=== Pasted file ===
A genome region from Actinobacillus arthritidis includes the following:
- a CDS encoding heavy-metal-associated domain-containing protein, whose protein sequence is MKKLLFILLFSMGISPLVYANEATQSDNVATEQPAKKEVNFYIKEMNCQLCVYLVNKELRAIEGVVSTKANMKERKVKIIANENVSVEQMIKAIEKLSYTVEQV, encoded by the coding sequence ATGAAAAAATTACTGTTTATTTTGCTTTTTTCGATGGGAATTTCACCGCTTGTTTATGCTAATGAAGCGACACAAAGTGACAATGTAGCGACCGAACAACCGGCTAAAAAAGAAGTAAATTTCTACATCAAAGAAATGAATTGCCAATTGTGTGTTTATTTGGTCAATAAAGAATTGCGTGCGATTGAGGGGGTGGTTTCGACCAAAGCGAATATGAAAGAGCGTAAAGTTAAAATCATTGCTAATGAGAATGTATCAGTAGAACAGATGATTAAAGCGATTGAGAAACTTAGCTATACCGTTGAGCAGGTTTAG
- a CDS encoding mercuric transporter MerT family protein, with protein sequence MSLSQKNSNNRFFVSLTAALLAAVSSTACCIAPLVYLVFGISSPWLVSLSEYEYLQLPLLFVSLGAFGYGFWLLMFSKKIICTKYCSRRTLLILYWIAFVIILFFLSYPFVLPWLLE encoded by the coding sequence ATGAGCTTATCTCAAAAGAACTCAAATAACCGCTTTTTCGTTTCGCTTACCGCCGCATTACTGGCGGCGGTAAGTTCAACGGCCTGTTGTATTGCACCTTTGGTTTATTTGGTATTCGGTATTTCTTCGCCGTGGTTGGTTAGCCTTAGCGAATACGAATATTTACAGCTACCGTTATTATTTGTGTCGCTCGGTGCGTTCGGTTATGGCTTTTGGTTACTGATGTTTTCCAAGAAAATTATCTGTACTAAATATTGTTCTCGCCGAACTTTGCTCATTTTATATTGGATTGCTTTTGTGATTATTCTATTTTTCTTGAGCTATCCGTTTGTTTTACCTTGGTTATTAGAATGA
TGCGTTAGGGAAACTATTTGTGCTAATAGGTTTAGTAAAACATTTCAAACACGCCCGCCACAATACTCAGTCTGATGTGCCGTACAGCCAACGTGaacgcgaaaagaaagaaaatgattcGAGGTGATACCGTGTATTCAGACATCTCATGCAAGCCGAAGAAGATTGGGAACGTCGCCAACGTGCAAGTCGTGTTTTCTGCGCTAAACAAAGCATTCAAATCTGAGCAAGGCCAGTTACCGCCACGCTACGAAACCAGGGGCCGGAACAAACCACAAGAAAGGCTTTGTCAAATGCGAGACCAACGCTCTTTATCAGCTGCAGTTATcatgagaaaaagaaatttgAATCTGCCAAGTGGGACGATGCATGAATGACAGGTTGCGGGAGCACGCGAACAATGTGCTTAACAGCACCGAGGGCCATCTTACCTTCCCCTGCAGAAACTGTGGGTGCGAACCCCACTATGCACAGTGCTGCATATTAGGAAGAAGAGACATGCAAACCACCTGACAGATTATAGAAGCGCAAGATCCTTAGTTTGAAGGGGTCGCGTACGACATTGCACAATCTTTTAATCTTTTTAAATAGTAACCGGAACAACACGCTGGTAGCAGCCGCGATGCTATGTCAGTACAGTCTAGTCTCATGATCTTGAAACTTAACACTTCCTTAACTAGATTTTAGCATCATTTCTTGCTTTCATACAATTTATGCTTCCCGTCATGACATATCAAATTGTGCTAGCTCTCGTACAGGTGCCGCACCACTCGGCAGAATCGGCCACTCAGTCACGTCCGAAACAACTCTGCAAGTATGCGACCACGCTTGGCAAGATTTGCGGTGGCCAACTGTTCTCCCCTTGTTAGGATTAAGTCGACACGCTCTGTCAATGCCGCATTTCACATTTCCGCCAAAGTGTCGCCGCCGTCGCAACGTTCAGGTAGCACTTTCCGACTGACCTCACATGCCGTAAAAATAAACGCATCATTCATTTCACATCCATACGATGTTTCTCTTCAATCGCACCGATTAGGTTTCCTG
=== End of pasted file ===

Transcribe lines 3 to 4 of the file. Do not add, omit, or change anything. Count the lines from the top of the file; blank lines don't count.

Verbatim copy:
- a CDS encoding mercuric transporter MerT family protein, with protein sequence MSLSQKNSNNRFFVSLTAALLAAVSSTACCIAPLVYLVFGISSPWLVSLSEYEYLQLPLLFVSLGAFGYGFWLLMFSKKIICTKYCSRRTLLILYWIAFVIILFFLSYPFVLPWLLE encoded by the coding sequence ATGAGCTTATCTCAAAAGAACTCAAATAACCGCTTTTTCGTTTCGCTTACCGCCGCATTACTGGCGGCGGTAAGTTCAACGGCCTGTTGTATTGCACCTTTGGTTTATTTGGTATTCGGTATTTCTTCGCCGTGGTTGGTTAGCCTTAGCGAATACGAATATTTACAGCTACCGTTATTATTTGTGTCGCTCGGTGCGTTCGGTTATGGCTTTTGGTTACTGATGTTTTCCAAGAAAATTATCTGTACTAAATATTGTTCTCGCCGAACTTTGCTCATTTTATATTGGATTGCTTTTGTGATTATTCTATTTTTCTTGAGCTATCCGTTTGTTTTACCTTGGTTATTAGAATGA
TGCGTTAGGGAAACTATTTGTGCTAATAGGTTTAGTAAAACATTTCAAACACGCCCGCCACAATACTCAGTCTGATGTGCCGTACAGCCAACGTGaacgcgaaaagaaagaaaatgattcGAGGTGATACCGTGTATTCAGACATCTCATGCAAGCCGAAGAAGATTGGGAACGTCGCCAACGTGCAAGTCGTGTTTTCTGCGCTAAACAAAGCATTCAAATCTGAGCAAGGCCAGTTACCGCCACGCTACGAAACCAGGGGCCGGAACAAACCACAAGAAAGGCTTTGTCAAATGCGAGACCAACGCTCTTTATCAGCTGCAGTTATcatgagaaaaagaaatttgAATCTGCCAAGTGGGACGATGCATGAATGACAGGTTGCGGGAGCACGCGAACAATGTGCTTAACAGCACCGAGGGCCATCTTACCTTCCCCTGCAGAAACTGTGGGTGCGAACCCCACTATGCACAGTGCTGCATATTAGGAAGAAGAGACATGCAAACCACCTGACAGATTATAGAAGCGCAAGATCCTTAGTTTGAAGGGGTCGCGTACGACATTGCACAATCTTTTAATCTTTTTAAATAGTAACCGGAACAACACGCTGGTAGCAGCCGCGATGCTATGTCAGTACAGTCTAGTCTCATGATCTTGAAACTTAACACTTCCTTAACTAGATTTTAGCATCATTTCTTGCTTTCATACAATTTATGCTTCCCGTCATGACATATCAAATTGTGCTAGCTCTCGTACAGGTGCCGCACCACTCGGCAGAATCGGCCACTCAGTCACGTCCGAAACAACTCTGCAAGTATGCGACCACGCTTGGCAAGATTTGCGGTGGCCAACTGTTCTCCCCTTGTTAGGATTAAGTCGACACGCTCTGTCAATGCCGCATTTCACATTTCCGCCAAAGTGTCGCCGCCGTCGCAACGTTCAGGTAGCACTTTCCGACTGACCTCACATGCCGTAAAAATAAACGCATCATTCATTTCACATCCATACGATGTTTCTCTTCAATCGCACCGATTAGGTTTCCTG